Luckin Coffee, the largest coffee chain in China which recently opened in Singapore, has hit a milestone in China – opening its 10,000th store. 

Its ousted founder, Lu Zhengyao, however, is mounting a challenge by launching a new rival coffee brand, Cotti. Since opening its first store in October 2022, Cotti has already reached more than 3,000 stores by the end of May 2022.

Luckin and Cotti are competing in the same space – with similar product and pricing

This highlights how cutthroat China’s coffee chain business is – where Cotti and Luckin are not the only contenders. 

Few other players have reached meaningful scale and valuation: e.g.: Manner ($2.8B valuation), M Stand (> US$ 0.55B valuation) and Seesaw (US$ 0.14B valuation).


The rise of premium chains?

Beyond the rise of mass-market-focused Luckin, some premium coffee chains are also brewing under the purple ocean of the coffee market in China.  

Some of the players that have raised funding recently

Compared to Luckin (<¥20 or US$2.8 per cup after discounts), a cup of coffee in a premium coffee chain is normally priced around ¥30-50 (US$ 4.2 – 7), i.e. Starbucks’ pricing levels in China. 

While mass market brands typically run on a more asset-light model, with small storefronts / kiosks optimised for order pick-up/delivery and little (or no) dine-in space, premium brands (e.g.: M Stand, Seesaw, CUP ONE) typically run a more asset-heavy model with a large storefront and similar concept to Starbucks’ “third place between home and work”.

M Stand store

As you can imagine, the asset-heavy model is expensive to operate and slow to scale. 

CUP ONE for example, which runs on a large storefront providing coffee and (proper) food, has been very slow in its expansion – opening only three stores since its founding in 2012.

CUP ONE store

In comparison, Shanghai-HQ’ed Manner, which runs on the more asset light model providing coffee which many Shanghainese claim to be really good quality, has been expanding much faster to more than 700 stores (larger than Kopi Kenangan in Indonesia). 

All these numbers, though, still trail far behind Luckin’s 10,000 or Cotti’s 3,000. 

Manner store


Can premium coffee brands challenge the likes of Luckin? 

We have done some calculations in our Bubble Tea in Southeast Asia report last year on the viability & scalability of premium bubble tea chains. We have also previously talked about whether Heytea’s premium bubble tea model is sustainable. 

At that time, our thought was that a mass market chain can survive and (optionally) add a premium offshoot, while a pure premium chain will hit its growing ceiling much faster. 

Does it apply to coffee chains as well? Let’s do some calculations here, on a single-store basis: 

Premium coffee brands are selling at ¥30-50 per cup, and according to a few sources in China, many premium outlets are selling 200-300 cups per day on average.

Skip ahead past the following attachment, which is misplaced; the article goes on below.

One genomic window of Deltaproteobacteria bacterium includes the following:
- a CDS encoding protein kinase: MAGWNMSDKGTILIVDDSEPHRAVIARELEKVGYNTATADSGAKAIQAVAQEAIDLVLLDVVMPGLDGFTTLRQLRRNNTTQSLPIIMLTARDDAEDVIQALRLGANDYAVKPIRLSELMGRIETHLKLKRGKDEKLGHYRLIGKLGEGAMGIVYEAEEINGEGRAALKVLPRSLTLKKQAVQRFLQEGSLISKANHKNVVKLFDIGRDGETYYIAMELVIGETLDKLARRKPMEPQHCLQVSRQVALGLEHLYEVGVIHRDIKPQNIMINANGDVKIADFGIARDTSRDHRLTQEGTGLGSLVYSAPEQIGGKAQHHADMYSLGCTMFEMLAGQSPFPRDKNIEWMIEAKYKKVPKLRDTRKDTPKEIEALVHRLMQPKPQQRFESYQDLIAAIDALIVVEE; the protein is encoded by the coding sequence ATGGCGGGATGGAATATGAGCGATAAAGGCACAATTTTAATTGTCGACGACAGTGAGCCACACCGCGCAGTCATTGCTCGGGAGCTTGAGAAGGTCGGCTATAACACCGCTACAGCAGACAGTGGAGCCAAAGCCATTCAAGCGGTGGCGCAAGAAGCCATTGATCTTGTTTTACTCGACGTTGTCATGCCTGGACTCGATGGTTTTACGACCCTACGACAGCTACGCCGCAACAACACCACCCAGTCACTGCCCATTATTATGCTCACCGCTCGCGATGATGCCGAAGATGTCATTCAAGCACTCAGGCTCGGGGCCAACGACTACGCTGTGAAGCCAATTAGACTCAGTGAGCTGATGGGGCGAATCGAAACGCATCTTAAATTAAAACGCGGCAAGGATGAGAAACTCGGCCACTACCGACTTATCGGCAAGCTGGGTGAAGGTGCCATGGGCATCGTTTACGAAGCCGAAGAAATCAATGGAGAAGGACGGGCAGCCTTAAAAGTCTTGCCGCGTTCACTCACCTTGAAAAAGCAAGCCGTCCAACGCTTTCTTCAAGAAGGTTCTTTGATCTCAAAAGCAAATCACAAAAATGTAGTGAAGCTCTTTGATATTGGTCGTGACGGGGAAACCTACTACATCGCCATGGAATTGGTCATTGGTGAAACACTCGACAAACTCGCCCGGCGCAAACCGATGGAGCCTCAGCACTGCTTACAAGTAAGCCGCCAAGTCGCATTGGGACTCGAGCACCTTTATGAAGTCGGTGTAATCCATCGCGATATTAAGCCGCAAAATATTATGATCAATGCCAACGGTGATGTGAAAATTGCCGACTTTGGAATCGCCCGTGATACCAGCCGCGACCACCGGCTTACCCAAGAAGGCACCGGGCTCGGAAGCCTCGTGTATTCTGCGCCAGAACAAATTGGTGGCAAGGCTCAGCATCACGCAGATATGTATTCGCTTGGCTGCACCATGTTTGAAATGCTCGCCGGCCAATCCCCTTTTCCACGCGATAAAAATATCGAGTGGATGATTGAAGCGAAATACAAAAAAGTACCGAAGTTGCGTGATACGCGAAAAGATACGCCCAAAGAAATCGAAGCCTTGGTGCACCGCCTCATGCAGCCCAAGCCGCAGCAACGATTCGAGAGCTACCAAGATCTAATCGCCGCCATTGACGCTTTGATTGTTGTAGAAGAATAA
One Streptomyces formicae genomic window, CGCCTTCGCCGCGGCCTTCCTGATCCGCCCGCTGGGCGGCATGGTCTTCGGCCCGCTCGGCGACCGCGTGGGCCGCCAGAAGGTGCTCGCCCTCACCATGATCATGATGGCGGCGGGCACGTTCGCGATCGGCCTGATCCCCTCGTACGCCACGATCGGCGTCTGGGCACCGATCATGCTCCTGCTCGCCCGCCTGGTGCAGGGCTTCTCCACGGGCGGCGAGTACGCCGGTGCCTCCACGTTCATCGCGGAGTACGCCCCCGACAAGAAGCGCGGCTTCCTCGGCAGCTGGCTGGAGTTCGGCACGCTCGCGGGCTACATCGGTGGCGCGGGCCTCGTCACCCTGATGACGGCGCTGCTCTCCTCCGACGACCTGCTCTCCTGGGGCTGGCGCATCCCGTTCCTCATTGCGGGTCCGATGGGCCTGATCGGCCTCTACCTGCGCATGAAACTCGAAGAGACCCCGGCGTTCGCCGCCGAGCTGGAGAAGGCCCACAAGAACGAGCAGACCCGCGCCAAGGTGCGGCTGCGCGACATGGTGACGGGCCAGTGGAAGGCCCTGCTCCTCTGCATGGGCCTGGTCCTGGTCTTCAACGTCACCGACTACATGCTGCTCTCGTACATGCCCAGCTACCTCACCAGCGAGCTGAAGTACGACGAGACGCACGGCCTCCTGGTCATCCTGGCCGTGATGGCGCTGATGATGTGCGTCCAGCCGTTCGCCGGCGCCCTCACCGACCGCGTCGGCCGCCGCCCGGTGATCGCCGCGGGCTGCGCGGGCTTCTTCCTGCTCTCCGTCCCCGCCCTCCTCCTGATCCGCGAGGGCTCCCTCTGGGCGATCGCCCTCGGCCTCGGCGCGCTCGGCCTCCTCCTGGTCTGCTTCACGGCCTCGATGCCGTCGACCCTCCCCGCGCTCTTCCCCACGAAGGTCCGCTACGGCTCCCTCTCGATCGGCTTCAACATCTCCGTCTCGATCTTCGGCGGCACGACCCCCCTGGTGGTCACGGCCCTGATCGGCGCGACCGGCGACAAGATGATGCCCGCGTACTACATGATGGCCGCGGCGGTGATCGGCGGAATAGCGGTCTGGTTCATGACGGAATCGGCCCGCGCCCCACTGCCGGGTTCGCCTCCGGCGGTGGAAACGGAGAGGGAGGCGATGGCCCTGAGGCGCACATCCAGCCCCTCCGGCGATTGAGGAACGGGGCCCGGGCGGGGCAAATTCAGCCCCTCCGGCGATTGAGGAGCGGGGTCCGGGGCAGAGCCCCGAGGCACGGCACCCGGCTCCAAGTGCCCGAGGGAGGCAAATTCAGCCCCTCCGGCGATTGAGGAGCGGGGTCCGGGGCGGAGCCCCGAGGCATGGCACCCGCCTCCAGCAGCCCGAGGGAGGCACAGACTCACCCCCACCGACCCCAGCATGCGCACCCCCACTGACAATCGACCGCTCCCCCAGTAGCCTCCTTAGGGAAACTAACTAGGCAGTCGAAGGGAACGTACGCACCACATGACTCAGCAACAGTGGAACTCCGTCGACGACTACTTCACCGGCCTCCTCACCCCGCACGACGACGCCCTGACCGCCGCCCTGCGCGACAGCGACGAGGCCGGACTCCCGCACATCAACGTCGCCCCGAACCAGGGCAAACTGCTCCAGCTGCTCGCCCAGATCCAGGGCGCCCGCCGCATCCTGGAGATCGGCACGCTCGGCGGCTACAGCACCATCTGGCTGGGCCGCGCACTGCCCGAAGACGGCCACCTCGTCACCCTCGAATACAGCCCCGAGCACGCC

Luckin, on the other hand, is priced at < ¥20 per cup, with daily sales of 500-600 cups on a weekday and up to 900 cups on weekends.

Which means on a per-store basis Luckin’s coffee revenue is easily double that of a premium brand

Of course, premium brands supplement coffee with food/snacks to increase the average order value. 

But overall a premium brand still runs a higher cost structure compared to the likes of Luckin. 

That is coupled with the limitations in optimal locations and consumer base, which impact scalability. 


How to differentiate

As Momentum Academy has shown in a recent Sip, Innovate, Repeat – Lessons on Innovation workshop – any premium value proposition would limit the customer base, and there are many more brands focusing on ‘quality’ rather than ‘selection’ and ‘savings’ – the latter two being hallmarks of mass brands like Luckin.

In May, Luckin Coffee announced the launch of franchising-with-own-store model  (带店加盟模式) – i.e.: encouraging people who own shops in strategic locations like malls to become franchisees – a move that will speed up its expansion plan and secure good locations.

Starbucks, on the other hand, targets to open 3,000 more stores in China, and operate a total of 9,000 stores in 2025 – Luckin’s level earlier this year. 

With key players in their full force, premium coffee chains (or any players) have to find their way amongst strong players like Starbucks (“Third Place between home and work”), Luckin (with mass market pricing) and McCafe /7-Eleven/gas stations (“fast and easy”). 

Besides, they have to compete against each other. 


More insights

Find out more in The Impulso Podcast E09 – Bubble Tea in Southeast Asia where we discussed the business model behind Southeast Asia’s favorite drink. You will find a lot of parallels between that and the coffee chain business. 

Momentum Academy has also condensed some of the learnings into our workshop Sip, Innovate, Repeat – Lessons on Innovation Infusing Luckin Coffee, Starbucks & Mixue‘s Strategies into Your Organisation for Success”. 

If you are interested in bringing such learnings to your organisation, please contact [email protected].


Thanks for reading The Low Down (TLD), the blog by the team at Momentum Works. Got a different perspective or have a burning opinion to share? Let us know at [email protected].